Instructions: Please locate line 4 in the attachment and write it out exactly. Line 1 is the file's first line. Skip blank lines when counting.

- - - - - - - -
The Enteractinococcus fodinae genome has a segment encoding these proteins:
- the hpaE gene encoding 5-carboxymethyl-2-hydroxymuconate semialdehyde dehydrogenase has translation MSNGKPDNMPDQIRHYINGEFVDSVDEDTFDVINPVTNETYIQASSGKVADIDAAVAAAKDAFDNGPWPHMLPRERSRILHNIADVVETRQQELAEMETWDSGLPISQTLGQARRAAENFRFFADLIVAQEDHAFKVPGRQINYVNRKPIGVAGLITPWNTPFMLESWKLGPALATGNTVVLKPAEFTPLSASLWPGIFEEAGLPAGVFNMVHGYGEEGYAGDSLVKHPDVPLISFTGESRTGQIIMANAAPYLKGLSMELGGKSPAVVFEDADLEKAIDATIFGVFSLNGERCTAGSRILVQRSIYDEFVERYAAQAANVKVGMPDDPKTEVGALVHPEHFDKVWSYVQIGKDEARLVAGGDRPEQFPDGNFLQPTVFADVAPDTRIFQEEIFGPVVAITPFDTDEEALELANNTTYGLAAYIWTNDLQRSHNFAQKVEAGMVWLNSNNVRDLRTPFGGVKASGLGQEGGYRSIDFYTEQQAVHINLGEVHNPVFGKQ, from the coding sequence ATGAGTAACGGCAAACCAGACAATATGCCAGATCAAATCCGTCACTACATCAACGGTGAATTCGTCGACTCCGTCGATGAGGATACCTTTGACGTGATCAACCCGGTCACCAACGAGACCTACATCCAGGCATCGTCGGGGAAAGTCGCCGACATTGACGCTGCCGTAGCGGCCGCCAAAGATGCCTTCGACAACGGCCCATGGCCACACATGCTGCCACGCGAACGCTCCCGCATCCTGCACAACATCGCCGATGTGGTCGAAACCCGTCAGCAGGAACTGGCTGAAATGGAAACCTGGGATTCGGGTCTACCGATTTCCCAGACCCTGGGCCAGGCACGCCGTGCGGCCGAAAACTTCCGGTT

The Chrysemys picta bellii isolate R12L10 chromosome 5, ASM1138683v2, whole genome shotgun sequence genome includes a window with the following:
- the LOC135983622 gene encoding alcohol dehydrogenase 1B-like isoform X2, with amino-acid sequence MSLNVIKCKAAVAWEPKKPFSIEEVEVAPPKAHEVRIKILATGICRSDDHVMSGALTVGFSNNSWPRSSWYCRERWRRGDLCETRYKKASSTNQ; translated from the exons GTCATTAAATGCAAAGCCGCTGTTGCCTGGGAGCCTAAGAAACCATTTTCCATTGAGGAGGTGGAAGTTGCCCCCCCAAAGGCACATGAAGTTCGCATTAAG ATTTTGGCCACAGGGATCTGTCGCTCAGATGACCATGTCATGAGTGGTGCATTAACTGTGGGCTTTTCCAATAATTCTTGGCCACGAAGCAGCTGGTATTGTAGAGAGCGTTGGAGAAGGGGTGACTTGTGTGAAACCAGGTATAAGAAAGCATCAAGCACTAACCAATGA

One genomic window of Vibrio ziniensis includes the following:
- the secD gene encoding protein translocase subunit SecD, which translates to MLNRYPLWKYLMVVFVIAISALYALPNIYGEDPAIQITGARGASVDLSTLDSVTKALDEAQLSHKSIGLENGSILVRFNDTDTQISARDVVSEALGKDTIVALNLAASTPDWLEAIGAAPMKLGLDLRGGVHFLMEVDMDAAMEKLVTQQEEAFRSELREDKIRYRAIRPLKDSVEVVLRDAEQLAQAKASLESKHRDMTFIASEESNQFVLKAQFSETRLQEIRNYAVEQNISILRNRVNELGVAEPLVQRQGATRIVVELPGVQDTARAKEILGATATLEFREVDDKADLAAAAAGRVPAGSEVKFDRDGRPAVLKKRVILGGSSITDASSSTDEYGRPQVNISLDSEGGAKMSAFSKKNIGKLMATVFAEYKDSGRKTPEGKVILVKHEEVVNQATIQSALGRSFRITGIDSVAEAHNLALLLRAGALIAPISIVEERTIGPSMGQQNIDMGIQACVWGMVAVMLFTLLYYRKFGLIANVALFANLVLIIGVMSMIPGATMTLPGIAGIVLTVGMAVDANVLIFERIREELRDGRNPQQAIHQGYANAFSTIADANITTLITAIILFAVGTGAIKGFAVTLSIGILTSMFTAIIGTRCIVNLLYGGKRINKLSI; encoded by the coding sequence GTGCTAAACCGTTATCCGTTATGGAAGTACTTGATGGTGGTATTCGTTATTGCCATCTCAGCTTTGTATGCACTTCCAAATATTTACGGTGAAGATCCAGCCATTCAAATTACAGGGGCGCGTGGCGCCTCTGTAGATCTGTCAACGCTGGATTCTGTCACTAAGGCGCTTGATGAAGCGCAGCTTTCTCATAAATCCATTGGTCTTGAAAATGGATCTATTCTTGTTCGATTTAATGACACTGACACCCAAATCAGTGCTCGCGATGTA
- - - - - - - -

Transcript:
- the LOC135983622 gene encoding alcohol dehydrogenase 1B-like isoform X2, with amino-acid sequence MSLNVIKCKAAVAWEPKKPFSIEEVEVAPPKAHEVRIKILATGICRSDDHVMSGALTVGFSNNSWPRSSWYCRERWRRGDLCETRYKKASSTNQ; translated from the exons GTCATTAAATGCAAAGCCGCTGTTGCCTGGGAGCCTAAGAAACCATTTTCCATTGAGGAGGTGGAAGTTGCCCCCCCAAAGGCACATGAAGTTCGCATTAAG ATTTTGGCCACAGGGATCTGTCGCTCAGATGACCATGTCATGAGTGGTGCATTAACTGTGGGCTTTTCCAATAATTCTTGGCCACGAAGCAGCTGGTATTGTAGAGAGCGTTGGAGAAGGGGTGACTTGTGTGAAACCAGGTATAAGAAAGCATCAAGCACTAACCAATGA